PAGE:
Mailinglist Archive: opensuse (856 mails)

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Re: [opensuse] Reliable way to backup hard drive before clean install
On 10/04/2016 02:34 PM, Carlos E. R. wrote:
On 2016-10-04 19:03, John Andersen wrote:
On 10/04/2016 07:58 AM, Carlos E. R. wrote:

Entire distros use tar.gz as package managers.

With checksums. If there is a problem you download it again, so its not
an issue.

Ahn, no, Carlos, you've confused the issue.
You're doing to much of the Marshall McCluhan "Medium *IS* the message" thing.

Checksum on download of a ISO or RPM or whatever that contains a TAR or CPIO or
whatever package that has been compressed served another purposes well. Not
just 'is it corrupted in transmission" but 'is the copy you got the one that
packagers intended or one that was created by hackers'.

A package can have internal checksums for its segments (and co can a file
compression method for that matter) ...

No, wait ...

<quote src="https://en.wikipedia.org/wiki/Gzip";>
https://en.wikipedia.org/wiki/Gzip
</quote>

What is it you are gzipping?

You may also not be aware of it but CRC-32 can do some error correction as well
as detection.

Of course you policy for this depends on many things.

In IPV4 there is a CRC on the header but the stack just discards erroneous
frames and ask for retransmission. This policy is based on the relative cost of
processing vs the cost of and the reliability of the network, and in IPV6 the
whole issue of frame header CRC has been discontinued.

On hard disks the CRC information can and is used to verify the correctness of
the data in the sector just read. It can be and is used for error correction as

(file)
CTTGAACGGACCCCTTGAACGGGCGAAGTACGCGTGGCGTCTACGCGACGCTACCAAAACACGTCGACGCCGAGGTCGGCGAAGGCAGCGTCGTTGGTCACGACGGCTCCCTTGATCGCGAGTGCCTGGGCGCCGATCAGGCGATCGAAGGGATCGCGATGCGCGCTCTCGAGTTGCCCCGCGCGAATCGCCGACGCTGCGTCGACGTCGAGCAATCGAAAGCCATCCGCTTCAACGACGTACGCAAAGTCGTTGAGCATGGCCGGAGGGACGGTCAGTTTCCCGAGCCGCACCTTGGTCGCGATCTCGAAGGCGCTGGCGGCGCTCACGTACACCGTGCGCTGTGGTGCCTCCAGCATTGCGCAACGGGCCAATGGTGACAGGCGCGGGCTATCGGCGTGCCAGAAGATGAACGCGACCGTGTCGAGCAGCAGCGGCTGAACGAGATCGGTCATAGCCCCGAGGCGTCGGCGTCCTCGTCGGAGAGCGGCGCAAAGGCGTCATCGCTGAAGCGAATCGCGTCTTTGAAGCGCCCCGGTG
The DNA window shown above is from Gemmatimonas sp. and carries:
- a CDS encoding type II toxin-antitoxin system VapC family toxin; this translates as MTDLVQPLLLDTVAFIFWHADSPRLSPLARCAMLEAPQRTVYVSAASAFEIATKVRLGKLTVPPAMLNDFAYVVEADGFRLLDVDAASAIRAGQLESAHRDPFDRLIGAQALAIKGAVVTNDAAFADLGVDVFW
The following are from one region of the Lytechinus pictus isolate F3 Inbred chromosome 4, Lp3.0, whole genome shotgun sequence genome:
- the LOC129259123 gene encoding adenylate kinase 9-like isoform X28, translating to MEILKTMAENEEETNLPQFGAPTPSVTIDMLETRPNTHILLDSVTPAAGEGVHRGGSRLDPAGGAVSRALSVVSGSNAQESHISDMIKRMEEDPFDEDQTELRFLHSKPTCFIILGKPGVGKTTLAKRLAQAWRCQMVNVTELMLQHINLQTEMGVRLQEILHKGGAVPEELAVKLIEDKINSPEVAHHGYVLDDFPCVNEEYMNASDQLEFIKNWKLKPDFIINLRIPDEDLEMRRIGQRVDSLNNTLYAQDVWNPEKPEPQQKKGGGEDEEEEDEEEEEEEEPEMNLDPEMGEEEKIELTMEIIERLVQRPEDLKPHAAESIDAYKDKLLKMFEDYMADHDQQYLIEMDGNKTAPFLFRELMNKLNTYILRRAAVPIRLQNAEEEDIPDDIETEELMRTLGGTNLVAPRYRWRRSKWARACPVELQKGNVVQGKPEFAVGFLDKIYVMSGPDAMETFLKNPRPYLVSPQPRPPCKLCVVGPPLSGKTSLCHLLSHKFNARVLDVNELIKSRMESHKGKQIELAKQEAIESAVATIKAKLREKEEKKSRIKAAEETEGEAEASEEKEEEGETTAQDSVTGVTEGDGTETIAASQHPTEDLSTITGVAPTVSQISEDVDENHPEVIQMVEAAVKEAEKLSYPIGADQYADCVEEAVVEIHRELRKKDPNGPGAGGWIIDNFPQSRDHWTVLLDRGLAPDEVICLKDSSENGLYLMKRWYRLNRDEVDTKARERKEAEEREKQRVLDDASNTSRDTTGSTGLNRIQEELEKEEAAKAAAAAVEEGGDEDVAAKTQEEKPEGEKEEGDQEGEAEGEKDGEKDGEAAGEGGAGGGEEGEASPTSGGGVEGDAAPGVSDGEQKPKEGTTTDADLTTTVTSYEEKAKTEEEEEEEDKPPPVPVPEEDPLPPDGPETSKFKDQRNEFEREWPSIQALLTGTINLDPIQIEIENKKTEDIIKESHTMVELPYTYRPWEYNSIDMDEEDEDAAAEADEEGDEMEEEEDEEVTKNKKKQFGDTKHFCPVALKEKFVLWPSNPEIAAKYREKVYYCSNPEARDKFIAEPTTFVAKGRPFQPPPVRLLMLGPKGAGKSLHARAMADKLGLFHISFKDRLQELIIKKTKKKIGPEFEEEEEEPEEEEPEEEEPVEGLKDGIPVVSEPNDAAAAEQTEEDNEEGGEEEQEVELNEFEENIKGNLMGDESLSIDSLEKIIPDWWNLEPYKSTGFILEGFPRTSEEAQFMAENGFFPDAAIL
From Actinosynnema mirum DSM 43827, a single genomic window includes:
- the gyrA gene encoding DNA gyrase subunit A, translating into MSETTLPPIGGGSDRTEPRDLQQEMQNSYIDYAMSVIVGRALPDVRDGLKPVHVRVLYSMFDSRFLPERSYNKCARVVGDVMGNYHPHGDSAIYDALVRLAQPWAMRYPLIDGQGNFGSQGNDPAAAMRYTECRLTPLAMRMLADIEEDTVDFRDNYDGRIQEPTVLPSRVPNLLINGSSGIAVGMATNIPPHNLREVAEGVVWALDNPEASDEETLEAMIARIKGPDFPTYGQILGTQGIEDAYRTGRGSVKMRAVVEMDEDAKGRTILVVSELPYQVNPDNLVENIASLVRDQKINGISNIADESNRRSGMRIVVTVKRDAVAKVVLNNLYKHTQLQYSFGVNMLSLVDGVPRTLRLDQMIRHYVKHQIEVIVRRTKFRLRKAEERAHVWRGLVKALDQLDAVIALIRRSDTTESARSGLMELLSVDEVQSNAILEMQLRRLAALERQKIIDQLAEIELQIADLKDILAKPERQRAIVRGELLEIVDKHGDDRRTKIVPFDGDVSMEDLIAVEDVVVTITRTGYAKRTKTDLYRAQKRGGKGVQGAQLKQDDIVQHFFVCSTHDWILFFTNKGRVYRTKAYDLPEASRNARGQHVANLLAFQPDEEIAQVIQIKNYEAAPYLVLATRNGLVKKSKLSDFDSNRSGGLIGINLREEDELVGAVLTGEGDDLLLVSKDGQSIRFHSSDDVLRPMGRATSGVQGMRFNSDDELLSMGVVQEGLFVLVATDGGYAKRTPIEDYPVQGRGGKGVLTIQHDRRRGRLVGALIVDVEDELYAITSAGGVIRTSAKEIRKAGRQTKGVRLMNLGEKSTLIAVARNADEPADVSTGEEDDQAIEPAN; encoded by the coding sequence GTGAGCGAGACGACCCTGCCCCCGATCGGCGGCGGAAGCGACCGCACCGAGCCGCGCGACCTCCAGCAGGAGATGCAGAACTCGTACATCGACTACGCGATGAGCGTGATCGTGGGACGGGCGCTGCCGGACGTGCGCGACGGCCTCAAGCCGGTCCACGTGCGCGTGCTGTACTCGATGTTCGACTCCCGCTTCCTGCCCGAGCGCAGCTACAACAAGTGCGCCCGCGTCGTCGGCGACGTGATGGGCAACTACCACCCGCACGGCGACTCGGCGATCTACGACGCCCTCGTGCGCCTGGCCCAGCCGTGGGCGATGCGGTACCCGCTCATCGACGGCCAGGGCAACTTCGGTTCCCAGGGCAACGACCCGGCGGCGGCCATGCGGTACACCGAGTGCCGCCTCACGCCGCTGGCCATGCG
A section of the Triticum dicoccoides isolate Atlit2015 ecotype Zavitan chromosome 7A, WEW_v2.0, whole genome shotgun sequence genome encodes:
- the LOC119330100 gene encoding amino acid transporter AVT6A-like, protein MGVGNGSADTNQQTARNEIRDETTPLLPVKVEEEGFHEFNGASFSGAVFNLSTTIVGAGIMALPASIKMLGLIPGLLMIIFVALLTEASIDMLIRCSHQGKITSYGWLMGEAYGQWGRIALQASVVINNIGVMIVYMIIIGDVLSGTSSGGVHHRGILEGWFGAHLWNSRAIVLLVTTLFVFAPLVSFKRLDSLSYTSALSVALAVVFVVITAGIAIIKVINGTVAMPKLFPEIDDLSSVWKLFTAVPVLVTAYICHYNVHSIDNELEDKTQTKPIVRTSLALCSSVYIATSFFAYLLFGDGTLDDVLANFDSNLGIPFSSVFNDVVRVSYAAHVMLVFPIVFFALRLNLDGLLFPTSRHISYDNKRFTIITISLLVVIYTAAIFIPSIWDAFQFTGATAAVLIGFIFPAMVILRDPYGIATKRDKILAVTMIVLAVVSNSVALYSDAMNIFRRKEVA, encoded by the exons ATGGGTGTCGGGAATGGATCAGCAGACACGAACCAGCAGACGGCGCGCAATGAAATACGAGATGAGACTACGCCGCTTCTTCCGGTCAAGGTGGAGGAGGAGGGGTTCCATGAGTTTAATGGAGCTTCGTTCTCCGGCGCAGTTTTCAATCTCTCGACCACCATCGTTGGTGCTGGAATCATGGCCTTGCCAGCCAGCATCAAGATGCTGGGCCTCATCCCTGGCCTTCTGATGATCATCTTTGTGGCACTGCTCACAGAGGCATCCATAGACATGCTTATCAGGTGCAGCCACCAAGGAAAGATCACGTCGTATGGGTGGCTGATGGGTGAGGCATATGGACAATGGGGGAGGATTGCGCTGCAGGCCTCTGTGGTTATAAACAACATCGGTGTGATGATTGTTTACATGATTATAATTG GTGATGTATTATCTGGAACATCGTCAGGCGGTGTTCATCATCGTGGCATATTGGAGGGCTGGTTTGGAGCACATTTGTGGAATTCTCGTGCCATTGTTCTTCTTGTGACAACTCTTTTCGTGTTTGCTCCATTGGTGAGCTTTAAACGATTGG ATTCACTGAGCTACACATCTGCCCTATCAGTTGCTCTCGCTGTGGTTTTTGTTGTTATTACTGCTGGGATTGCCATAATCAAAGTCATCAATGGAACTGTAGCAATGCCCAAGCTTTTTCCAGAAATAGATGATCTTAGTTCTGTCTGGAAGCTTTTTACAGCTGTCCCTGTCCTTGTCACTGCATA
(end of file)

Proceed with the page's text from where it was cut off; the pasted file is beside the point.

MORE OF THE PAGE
well.

I thin this is the the case since back in 1982 I wrote a a low level disk driver
for the RL02 on a PDP-11 based V6 UNIX for carrier grade application for a telco
that did this. A repeated error caused the corrected data to be re-written
elsewhere and the low level disk mapping in the driver taking care of this
redirection.

This is now normal practice with modern disk drives and is taken care of by the
on-baord electronics so that the computer operating system sees an unblemished
linear array of sectors no matter how they might be organized at the physical
level.

Again, this is risk management issue. The computational cost vs the cost of ...
well what else could you do, this isn't like the network where you can ask for
retransmission.

We're going to face the same thing when we have the Interplanetary Internet.
The (time) cost of asking for a network packet repeat will be excessive.

Perhaps TAR'ing up the whole system or FS and expecting there to be only one or
two errors in something that large is what worries you? Well perhaps you
shouldn't take that big a bite of the cake.

You might read this:
https://www.g-loaded.eu/2007/12/01/choosing-a-format-for-data-backups-tar-vs-cpio/

Which might also lead you to conclude that some other means of making backups or
of making archives is needed.

And that I can't argue with.











--
A: Yes.
> Q: Are you sure?
>> A: Because it reverses the logical flow of conversation.
>>> Q: Why is top posting frowned upon?

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